The Medical Letter on Drugs and Therapeutics
ADVANCE
RELEASE
ARTICLE
In Brief: A New Indication for Empagliflozin (Jardiance)
Download PDF:    US English

The sodium-glucose cotransporter 2 (SGLT2) inhibitor empagliflozin (Jardiance – Boehringer Ingelheim) has been approved by the FDA for a third indication: to reduce the risk of hospitalization for heart failure (HF) and cardiovascular death in patients with heart failure with reduced ejection fraction (HFrEF), with or without type 2 diabetes. The SGLT2 inhibitor dapagliflozin (Farxiga) was approved for the same indication in 2020.1

SGLT2 INHIBITORS — All currently available SGLT2 inhibitors, which were approved initially for treatment of type 2 diabetes, have been shown to reduce the risk of hospitalization for HF by ~30% in patients with type 2 diabetes, and some have been shown to have additional benefits.2,3

CLINICAL STUDIES — Two randomized controlled trials of empagliflozin to reduce the risk of hospitalization for HF and cardiovascular death in patients with HF, with or without type 2 diabetes, have been published.

HFrEF – FDA approval of empagliflozin for the new indication was based on the results of a double-blind trial (EMPEROR-Reduced) in 3730 patients with New York Heart Association (NYHA) class II-IV HF and a left ventricular ejection fraction of ≤40% (HFrEF). Patients were randomized to receive empagliflozin 10 mg or placebo once daily, in addition to standard treatment for HF. At baseline, about 50% of the patients had type 2 diabetes and about 20% were taking sacubitril/valsartan (Entresto), which is now recommended over an angiotensin-converting enzyme (ACE) inhibitor or an angiotensin receptor blocker (ARB) in patients with NYHA class II or III HF.3 Over a median follow-up of 16 months, a composite of hospitalization for worsening HF or cardiovascular death, the primary endpoint, occurred in statistically significantly fewer patients in the empagliflozin group than in the placebo group (19.4% vs 24.7%), primarily because of a lower risk of hospitalization for HF. Relative outcomes were similar in patients with or without type 2 diabetes and in those who did or did not receive sacubitril/valsartan.4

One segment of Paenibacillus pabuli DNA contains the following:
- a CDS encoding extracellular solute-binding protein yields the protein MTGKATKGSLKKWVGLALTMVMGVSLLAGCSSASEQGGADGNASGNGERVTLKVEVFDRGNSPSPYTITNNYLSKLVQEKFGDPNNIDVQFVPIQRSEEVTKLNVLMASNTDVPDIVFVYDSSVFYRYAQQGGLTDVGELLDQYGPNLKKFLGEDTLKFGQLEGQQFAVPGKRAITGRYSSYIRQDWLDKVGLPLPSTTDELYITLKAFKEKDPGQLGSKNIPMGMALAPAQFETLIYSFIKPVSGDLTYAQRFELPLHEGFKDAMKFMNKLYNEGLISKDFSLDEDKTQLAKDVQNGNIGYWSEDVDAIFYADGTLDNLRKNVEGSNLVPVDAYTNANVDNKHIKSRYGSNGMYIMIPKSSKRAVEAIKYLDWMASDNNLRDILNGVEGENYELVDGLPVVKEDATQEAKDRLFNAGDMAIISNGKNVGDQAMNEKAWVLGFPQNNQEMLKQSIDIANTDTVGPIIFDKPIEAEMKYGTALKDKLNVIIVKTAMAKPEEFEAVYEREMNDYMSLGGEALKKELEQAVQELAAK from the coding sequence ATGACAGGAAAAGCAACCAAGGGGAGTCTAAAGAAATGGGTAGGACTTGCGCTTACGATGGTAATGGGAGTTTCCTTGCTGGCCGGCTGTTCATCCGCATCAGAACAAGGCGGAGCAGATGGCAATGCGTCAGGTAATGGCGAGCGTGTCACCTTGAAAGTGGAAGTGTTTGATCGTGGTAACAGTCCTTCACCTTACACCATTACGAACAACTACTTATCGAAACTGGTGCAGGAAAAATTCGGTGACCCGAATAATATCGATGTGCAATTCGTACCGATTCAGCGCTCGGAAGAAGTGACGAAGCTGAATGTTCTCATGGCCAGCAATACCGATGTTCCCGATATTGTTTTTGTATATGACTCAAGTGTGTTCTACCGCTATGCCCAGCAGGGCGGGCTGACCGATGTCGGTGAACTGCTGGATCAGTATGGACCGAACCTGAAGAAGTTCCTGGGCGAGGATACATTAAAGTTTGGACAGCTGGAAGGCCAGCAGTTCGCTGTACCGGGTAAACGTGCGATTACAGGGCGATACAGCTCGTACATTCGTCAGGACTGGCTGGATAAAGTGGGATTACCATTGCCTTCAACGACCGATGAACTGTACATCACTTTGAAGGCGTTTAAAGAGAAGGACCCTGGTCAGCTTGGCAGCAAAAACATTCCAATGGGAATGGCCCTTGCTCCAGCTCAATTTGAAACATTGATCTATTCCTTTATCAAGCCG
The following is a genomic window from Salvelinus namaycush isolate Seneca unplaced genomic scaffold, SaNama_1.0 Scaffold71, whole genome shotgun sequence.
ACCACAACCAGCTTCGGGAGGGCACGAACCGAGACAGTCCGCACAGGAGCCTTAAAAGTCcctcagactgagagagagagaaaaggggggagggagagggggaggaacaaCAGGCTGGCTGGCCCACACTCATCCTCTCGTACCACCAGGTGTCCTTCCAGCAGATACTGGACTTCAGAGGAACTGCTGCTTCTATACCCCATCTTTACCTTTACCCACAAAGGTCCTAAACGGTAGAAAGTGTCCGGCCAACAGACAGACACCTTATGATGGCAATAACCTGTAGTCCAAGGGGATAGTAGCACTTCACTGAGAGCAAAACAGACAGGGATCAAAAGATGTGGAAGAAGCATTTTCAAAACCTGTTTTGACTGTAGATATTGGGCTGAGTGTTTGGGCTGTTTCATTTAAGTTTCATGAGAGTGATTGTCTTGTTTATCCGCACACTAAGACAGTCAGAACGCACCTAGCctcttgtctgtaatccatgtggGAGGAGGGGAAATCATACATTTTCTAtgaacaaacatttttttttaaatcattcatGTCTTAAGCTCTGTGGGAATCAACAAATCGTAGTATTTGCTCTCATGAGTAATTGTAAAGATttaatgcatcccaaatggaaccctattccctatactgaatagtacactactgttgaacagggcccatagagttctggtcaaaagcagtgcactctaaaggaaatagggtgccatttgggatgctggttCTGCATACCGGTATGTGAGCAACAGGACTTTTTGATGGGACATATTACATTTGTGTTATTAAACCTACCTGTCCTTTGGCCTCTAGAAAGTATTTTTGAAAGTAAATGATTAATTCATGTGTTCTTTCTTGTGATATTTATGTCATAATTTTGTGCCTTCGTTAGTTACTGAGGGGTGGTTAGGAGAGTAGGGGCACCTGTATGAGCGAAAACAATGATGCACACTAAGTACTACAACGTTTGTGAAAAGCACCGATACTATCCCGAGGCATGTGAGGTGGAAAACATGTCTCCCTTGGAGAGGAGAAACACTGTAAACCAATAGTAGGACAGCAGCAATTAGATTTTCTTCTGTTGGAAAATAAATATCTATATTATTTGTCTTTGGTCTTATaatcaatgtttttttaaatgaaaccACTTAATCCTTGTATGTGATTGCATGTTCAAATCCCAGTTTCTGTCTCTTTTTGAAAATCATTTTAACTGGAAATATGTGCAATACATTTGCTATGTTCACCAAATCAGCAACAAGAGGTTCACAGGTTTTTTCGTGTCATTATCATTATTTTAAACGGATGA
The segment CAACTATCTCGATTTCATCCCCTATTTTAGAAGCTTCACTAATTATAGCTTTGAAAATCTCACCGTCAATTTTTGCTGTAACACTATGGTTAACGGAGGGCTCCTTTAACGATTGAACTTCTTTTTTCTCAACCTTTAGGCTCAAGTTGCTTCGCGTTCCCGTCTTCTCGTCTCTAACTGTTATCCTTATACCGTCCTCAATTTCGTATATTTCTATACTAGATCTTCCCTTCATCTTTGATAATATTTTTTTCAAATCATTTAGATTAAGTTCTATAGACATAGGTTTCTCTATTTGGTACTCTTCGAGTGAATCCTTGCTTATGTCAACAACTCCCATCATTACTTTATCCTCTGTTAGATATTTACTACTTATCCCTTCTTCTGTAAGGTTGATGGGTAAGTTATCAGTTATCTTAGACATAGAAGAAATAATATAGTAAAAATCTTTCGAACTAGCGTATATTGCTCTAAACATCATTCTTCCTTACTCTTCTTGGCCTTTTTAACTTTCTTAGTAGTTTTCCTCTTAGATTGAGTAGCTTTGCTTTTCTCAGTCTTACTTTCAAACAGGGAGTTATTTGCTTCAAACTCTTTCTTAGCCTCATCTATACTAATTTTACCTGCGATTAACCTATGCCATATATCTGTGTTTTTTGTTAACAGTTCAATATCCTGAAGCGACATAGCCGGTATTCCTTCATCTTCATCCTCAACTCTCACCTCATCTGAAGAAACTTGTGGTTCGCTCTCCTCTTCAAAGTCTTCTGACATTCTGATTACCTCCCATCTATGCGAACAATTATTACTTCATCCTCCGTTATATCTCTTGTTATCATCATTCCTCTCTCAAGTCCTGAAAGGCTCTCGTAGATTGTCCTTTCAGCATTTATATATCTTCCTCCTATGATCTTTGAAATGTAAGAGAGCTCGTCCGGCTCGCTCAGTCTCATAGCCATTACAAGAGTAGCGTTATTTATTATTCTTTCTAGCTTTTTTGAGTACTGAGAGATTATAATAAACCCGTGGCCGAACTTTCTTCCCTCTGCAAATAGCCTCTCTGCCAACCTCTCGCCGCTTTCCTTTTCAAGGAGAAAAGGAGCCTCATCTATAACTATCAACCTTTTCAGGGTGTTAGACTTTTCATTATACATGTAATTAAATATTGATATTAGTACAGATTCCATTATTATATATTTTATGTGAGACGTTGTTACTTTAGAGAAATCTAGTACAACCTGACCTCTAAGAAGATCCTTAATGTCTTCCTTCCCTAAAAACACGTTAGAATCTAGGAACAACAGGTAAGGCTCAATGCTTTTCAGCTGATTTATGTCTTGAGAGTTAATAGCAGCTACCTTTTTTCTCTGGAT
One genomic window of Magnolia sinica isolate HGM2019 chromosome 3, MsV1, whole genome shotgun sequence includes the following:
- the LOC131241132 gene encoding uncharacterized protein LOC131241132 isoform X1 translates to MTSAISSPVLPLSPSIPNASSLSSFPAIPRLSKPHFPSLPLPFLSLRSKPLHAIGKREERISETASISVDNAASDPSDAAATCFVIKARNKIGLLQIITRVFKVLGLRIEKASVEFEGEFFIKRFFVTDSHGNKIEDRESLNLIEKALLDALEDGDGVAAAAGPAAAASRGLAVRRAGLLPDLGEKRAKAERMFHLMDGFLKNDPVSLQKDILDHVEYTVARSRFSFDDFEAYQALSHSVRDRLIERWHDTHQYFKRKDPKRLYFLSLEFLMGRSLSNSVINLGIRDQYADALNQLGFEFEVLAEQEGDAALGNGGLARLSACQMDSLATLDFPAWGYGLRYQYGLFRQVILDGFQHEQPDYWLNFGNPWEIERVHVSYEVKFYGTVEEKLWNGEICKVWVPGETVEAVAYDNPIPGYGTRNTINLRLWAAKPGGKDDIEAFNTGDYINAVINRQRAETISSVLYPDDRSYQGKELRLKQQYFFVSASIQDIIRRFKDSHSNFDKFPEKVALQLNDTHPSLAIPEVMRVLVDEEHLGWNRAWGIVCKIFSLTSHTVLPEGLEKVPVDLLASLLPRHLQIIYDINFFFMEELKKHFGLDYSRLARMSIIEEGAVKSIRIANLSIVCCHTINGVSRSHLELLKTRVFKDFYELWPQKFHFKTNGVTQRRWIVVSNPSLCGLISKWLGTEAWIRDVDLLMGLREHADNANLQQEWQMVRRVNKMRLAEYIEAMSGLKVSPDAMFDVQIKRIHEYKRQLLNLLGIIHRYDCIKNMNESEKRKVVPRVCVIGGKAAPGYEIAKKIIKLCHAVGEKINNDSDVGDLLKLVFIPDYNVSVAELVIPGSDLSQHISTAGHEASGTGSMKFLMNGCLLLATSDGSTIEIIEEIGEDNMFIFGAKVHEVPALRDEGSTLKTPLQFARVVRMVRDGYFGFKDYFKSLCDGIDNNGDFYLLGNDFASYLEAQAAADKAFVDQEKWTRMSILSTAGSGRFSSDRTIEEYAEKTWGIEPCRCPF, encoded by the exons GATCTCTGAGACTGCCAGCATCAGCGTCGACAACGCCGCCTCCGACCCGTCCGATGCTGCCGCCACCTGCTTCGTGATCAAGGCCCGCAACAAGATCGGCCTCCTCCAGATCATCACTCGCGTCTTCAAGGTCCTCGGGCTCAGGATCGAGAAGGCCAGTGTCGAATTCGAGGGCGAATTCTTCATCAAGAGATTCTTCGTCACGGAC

HFpEF — In a double-blind trial (EMPEROR-Preserved), 5988 patients with NYHA class II-IV HF and a left ventricular ejection fraction of >40% (heart failure with preserved ejection fraction [HFpEF]) were randomized to receive empagliflozin 10 mg or placebo once daily, in addition to standard treatment for HF. About 50% of the patients had type 2 diabetes. Over a median follow-up of 26.2 months, a composite of hospitalization for HF or cardiovascular death, the primary endpoint, occurred in statistically significantly fewer patients in the empagliflozin group than in the placebo group (13.8% vs 17.1%), primarily because of a lower risk of hospitalization for HF. Relative outcomes were similar in patients with or without type 2 diabetes.5

ADVERSE EFFECTS — SGLT2 inhibitors, including empagliflozin, can increase the risk of genital mycotic infections. They can also cause volume depletion, hypotension, and ketoacidosis.

DOSAGE AND COST — The recommended dosage of empagliflozin for all indications is 10 mg once daily. The dose can be increased to 25 mg for patients who need additional glycemic control. A 30-day supply of Jardiance costs $548.50.6

CONCLUSION — Addition of the sodium-glucose cotransporter 2 (SGLT2) inhibitor empagliflozin (Jardiance) to standard treatment for heart failure appears to reduce the composite risk of hospitalization for heart failure or cardiovascular death, regardless of left ventricular ejection fraction (reduced or preserved) and presence or absence of type 2 diabetes. To date, empagliflozin, like dapagliflozin (Farxiga), has only been approved for use in patients with heart failure with reduced ejection fraction (HFrEF). Empagliflozin has been granted breakthrough therapy designation for treatment of patients with heart failure with preserved ejection fraction (HFpEF), which will expedite its review for this indication.

© The Medical Letter, Inc. All Rights Reserved.
This article has been freely provided.